nep-tid New Economics Papers
on Technology and Industrial Dynamics
Issue of 2005‒09‒02
five papers chosen by
Roberto Fontana
Universita Bocconi

  1. WHY SO MANY LOCAL ENTREPRENEURS? By Claudio Michelacci; Olmo Silva
  2. Perfectly Competitive Innovation By Michele Boldrin; David K Levine
  3. Tying and entry deterrence in vertically differentiated markets By Eugen Kovac
  4. The Effects of the Exchange Rate on Investment: Evidence from Canadian Manufacturing Industries By Tarek Harchaoui; Faouzi Tarkhani; Terence Yuen
  5. Fusiones y adquisiciones en mercados con empresas públicas y privadas By Germán Coloma

  1. By: Claudio Michelacci; Olmo Silva (CEMFI, Centro de Estudios Monetarios y Financieros)
    Abstract: We document that the fraction of entrepreneurs who work in the region where they were born is significantly higher than the corresponding fraction for dependent workers. This difference is more pronounced in more developed regions and positively related to the degree of local financial development. Frims created by locals are more valuable and bigger (in terms of capital and employment), operate with more capital intensive technologies, and are able to obtain greater financing per unit of capital invested, than firms created by non-locals. This evidence suggests that there are so many local entrepreneurs because locals can better exploit the financial opportunities available in the region where they were born. This can help explaining how local financial development cause presistent disparities in entrepreneurial activity, technology, and income.
    Keywords: Entreprenurship, economic and financial development, social capital.
    JEL: J23 O12 O16 Z13
    Date: 2005–05
  2. By: Michele Boldrin; David K Levine
    Date: 2005–08–28
  3. By: Eugen Kovac
    Abstract: This paper analyzes tying and bundling as an entry deterrence tool. It shows that a multi-product firm can defend its monopoly position in one market via tying even when it does not have market power in another market. This is shown on a model with two complementary goods, each of which is vertically differentiated and in which consumers’ preferences for the goods are positively correlated. Some possible ways of defending against entry deterrence, and implications for competition policy, are discussed.
    Keywords: Industrial organization, vertical differentiation, anti-trust policy, entry deterrence, foreclosure, tying, bundling.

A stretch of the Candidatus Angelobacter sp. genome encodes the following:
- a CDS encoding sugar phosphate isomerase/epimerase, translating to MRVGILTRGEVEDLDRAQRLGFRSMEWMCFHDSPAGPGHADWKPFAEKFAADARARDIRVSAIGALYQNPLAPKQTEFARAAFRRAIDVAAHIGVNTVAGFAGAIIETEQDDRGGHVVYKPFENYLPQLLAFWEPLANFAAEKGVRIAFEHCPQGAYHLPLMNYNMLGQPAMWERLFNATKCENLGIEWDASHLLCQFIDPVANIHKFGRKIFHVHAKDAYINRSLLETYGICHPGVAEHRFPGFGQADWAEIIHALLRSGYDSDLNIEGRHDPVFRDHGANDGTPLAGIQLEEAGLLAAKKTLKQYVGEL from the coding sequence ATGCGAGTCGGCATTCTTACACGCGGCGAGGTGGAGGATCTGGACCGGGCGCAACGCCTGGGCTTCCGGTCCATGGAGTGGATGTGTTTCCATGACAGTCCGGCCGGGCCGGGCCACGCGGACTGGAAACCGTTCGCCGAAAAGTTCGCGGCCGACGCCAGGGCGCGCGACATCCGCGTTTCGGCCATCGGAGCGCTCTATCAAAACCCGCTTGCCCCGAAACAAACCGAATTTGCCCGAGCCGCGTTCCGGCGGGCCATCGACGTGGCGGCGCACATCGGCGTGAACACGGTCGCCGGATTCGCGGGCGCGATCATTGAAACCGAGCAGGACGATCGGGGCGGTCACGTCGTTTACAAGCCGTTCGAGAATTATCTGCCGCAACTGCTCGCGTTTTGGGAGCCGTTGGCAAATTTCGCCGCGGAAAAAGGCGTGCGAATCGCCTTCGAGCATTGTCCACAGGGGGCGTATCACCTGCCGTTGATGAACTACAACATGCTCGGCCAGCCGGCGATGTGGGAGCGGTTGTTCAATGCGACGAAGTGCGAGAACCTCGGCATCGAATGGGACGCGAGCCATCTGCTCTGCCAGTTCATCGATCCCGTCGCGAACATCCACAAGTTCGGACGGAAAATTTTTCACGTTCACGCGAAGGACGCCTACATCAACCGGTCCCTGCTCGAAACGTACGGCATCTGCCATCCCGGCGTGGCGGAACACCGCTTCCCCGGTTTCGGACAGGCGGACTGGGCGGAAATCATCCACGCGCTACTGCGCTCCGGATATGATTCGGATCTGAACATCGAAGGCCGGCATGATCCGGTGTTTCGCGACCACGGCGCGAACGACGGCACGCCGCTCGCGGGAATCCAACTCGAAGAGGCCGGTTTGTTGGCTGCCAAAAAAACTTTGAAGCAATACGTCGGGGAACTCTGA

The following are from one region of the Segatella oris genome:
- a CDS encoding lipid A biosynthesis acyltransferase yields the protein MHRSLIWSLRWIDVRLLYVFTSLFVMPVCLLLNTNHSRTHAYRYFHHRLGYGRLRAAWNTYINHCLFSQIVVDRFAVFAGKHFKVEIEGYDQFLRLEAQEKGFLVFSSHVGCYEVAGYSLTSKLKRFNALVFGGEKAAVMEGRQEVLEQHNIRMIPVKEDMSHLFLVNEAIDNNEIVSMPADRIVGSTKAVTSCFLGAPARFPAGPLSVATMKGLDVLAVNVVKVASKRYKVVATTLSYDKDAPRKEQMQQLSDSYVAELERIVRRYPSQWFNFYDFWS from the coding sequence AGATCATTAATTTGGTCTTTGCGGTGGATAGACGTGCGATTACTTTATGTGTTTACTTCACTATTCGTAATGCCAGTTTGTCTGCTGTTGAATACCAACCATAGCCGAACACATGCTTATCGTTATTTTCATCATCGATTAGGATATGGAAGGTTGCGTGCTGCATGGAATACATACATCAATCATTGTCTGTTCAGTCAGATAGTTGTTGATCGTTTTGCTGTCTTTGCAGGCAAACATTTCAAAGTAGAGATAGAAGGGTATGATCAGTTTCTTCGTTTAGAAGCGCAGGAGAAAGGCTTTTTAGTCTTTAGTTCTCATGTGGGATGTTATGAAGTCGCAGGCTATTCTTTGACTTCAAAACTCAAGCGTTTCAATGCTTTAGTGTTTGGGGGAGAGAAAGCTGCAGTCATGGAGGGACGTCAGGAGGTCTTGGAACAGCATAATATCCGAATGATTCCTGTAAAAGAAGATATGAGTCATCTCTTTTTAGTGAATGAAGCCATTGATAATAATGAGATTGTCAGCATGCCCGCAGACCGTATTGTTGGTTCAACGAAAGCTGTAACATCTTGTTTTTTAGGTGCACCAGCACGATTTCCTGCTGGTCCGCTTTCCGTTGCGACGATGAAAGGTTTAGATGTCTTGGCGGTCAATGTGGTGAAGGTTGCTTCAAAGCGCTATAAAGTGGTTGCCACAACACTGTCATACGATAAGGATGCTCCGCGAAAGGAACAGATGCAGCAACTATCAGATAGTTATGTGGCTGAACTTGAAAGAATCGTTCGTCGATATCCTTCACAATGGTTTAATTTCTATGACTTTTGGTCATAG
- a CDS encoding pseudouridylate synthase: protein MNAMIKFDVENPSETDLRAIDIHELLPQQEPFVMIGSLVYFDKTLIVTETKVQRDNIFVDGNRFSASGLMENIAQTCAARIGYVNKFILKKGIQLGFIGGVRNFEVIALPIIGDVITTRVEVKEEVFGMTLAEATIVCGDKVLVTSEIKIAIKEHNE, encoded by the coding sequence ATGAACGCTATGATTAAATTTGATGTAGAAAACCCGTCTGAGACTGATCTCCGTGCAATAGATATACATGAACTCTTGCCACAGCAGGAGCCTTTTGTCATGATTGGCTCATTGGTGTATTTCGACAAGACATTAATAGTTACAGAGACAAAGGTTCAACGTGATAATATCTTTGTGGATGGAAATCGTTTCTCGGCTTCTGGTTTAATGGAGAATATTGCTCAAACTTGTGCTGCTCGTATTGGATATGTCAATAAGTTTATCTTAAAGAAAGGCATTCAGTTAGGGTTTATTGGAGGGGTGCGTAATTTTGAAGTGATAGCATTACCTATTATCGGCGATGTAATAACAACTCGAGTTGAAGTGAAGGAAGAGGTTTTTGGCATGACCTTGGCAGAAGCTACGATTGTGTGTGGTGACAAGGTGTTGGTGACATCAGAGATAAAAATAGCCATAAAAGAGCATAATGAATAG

JEL: L11 L12 L13 L41
    Date: 2005–08
  4. By: Tarek Harchaoui; Faouzi Tarkhani; Terence Yuen
    Abstract: Using industry-level data for 22 Canadian manufacturing industries, the authors examine the relationship between exchange rates and investment during the period 1981-97. Their empirical results show that the overall effect of exchange rates on total investment is statistically insignificant. Further investigation reveals the non-uniform investment response to exchange rate movements in three channels. First, it is important to distinguish between environments that have low and high exchange rate volatilities. Through changes in output demands, depreciations would have a positive effect on total investment when the exchange rate volatility is low. Yet, this stimulative effect becomes considerably smaller as the volatility increases. Second, these results for total investment are mainly due to movements in other machinery and equipment, and not to investment in information technology and structures. Third, investment in industries with low markup ratios are more likely to be affected by exchange rate movements.
    Keywords: Exchange rates; Domestic demand and components
    JEL: F4 D24
    Date: 2005
  5. By: Germán Coloma
    Abstract: This paper develops an oligopoly model with firms that may potentially be public or private, and solves it for different cases in which the number and ownership of those firms vary. The results are then compared in terms of total surplus and consumer surplus, and this comparison produces implications for the antitrust appraisal of possible mergers and acquisitions. It follows that certain types of mergers are unambiguously favorable or unfavorable from the point of view of their contribution to both total and consumer surplus, while others may be convenient in one of those dimensions but inconvenient in the other dimension.
    JEL: D43 L33 L44
    Date: 2005–08

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